Looking back on American human spaceflight history: Mercury, Gemini paved way for moonshot

Both programs set groundwork for historic 1969 moon landing

Known as the Mercury 7: Astronauts Lr Cdr M. Scott Carpenter U.S. Navy; Maj. L. Gordon Cooper, U.S. Air Force; Lt. Col. John H. Glenn, Jr., U.S. Marine Corps; Maj. Virgil I. Grissom, U.S. Air Force; Cdr. Walter M. Schirra, Jr., U.S. Navy; Cdr. Alan B. Shepard, Jr., U.S. Navy; and Maj. Donald (Deke) K. Slayton, U.S. Air Force. (Image: NASA) (WKMG 2020)

The first NASA astronaut launch from U.S. soil coming up in May has been a long time coming, but to understand the importance of the historic launch you need to look at how far human spaceflight has come since the first space explorer.

It’s well known, Russia beat the U.S. launching the first person into space but only by a few weeks increasing tensions between the two nations. Today, Russia and the U.S. are partners in space exploration.

Leading up to the May 27 launch of NASA astronauts Doug Hurley and Bob Behnken we’re taking a look back at milestones in U.S. human spaceflight that paved the way for future astronauts, starting with the Mercury and Gemini projects.

1958- 1963 Project Mercury

Liberty Bell 7 (July 21, 1961)During the Mercury-Redstone 4 mission, just the second-ever manned spaceflight in American history, astronaut Gus Grissom had a very narrow escape when his spacecraft, the Liberty Bell 7, began (NASA)

Seven astronauts were selected to become the first Americans in space through Project Mercury, however, only six would reach space throughout the course of this program.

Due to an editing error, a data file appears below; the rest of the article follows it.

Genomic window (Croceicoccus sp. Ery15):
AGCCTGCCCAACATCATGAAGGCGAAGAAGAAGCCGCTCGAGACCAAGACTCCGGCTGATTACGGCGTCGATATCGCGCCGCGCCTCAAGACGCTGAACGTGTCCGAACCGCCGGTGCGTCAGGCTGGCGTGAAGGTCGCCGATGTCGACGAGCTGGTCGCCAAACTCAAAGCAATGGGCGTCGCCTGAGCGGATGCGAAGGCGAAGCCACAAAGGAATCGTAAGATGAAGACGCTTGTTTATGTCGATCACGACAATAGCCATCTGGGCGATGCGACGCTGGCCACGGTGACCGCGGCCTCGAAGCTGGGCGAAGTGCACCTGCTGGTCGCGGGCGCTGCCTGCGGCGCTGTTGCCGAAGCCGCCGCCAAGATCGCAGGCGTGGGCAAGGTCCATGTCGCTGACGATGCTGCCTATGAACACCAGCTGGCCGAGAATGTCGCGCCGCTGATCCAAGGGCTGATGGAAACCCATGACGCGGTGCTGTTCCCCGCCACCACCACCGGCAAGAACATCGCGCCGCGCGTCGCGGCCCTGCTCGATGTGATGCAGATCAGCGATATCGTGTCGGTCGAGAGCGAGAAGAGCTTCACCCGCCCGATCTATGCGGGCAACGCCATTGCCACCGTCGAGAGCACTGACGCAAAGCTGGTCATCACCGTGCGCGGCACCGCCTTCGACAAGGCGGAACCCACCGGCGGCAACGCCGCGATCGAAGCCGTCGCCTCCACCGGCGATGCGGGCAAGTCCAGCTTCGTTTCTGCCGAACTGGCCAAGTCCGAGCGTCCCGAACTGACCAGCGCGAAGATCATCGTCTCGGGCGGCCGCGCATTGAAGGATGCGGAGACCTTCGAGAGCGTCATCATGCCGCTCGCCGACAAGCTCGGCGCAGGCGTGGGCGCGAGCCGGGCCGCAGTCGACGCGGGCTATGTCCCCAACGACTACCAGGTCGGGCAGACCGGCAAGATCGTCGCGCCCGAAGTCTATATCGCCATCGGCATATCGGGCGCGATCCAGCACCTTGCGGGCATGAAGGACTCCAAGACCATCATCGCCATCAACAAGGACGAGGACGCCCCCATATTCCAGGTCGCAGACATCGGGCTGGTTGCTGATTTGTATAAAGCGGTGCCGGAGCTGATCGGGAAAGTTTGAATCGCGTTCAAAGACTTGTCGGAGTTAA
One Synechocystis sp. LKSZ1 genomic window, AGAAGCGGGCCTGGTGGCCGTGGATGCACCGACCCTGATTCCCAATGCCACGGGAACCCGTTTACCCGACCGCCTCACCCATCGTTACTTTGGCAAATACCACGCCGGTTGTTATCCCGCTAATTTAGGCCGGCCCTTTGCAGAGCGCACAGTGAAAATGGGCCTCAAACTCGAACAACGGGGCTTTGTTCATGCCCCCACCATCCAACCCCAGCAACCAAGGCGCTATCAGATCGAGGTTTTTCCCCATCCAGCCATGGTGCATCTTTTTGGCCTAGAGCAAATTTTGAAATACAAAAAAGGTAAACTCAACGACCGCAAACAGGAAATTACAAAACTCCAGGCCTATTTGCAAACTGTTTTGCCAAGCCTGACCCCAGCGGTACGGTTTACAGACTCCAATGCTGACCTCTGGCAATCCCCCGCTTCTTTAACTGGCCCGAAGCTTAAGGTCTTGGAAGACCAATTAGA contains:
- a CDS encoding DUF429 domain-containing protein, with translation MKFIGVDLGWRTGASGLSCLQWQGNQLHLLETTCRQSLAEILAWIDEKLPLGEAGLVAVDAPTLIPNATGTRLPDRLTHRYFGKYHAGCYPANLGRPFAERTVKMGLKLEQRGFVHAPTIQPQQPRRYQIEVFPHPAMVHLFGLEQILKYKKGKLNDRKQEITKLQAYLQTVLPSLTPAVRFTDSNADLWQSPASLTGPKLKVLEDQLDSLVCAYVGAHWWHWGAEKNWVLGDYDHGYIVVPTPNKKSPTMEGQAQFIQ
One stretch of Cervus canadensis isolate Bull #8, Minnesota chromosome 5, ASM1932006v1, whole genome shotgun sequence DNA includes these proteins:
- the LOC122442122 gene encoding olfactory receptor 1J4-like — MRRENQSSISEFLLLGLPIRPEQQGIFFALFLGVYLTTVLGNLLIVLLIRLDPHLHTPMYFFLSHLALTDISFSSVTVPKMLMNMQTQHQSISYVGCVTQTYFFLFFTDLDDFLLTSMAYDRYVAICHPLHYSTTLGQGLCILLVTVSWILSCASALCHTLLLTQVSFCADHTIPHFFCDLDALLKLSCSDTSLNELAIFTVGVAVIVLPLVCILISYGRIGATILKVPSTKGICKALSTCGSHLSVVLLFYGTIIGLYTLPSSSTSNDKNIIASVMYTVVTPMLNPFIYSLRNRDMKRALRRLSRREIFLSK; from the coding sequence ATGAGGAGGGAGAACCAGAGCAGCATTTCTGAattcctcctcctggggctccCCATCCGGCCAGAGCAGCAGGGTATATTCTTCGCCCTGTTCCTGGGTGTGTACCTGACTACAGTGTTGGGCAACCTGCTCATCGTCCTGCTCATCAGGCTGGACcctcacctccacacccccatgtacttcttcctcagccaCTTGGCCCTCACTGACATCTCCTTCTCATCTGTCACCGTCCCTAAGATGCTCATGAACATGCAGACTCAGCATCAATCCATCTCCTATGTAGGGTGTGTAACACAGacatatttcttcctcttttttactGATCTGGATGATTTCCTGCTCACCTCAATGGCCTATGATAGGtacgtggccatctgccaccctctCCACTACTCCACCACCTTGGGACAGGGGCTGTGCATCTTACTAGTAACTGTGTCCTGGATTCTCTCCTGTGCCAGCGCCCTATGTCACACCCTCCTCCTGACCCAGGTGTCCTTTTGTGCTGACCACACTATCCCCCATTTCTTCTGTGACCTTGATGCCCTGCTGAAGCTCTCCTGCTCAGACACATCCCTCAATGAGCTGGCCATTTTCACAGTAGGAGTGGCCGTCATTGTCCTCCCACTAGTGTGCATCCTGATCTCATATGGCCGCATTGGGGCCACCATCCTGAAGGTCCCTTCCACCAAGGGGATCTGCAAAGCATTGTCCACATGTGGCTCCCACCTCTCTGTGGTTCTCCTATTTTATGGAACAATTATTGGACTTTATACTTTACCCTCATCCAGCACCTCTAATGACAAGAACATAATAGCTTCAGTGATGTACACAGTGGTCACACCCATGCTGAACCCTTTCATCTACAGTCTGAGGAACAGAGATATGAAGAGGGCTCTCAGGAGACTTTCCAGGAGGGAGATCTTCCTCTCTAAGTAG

The Mercury program used two rockets: Redstone for the suborbital and an Atlas for the four orbital flights. Each astronaut named his capsule and added the numeral 7 to denote the teamwork of the original astronauts.

This fast-moving program proved that humans “can function ably as a pilot-engineer-experimenter without undesirable reactions or deterioration of normal body functions for periods up to 34 hours of weightless flight,” according to NASA.

Before launching humans, NASA conducted a series of flight tests without crew including carrying a chimpanzee into space. Some of the test rockets were dubbed Little Joe and Big Joe and some test flights ended in spectacular explosions.

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May 5, 1961: First American in space

Astronaut Alan Shepard Jr. launched from what was then known as Cape Kennedy becoming the first American in space. His flight lasted a little over 15 minutes. About 2 months later on July 21, 1961 Astronaut Virgil I. Grissom would become the second American in space.

Shepard would go on to walk on the moon in 1971 during the Apollo program.

May 25, 1961: President John F. Kennedy unveils moonshot goal

Kennedy challenged the U.S. to land a man on the moon by the end of the decade, telling Congress “I believe this Nation should commit itself to achieving the goal, before this decade is out, of landing a man on the moon and returning him safely to earth. No single space project in this period will be more impressive to mankind, or more important for the long-range exploration of space; and none will be so difficult or expensive to accomplish.”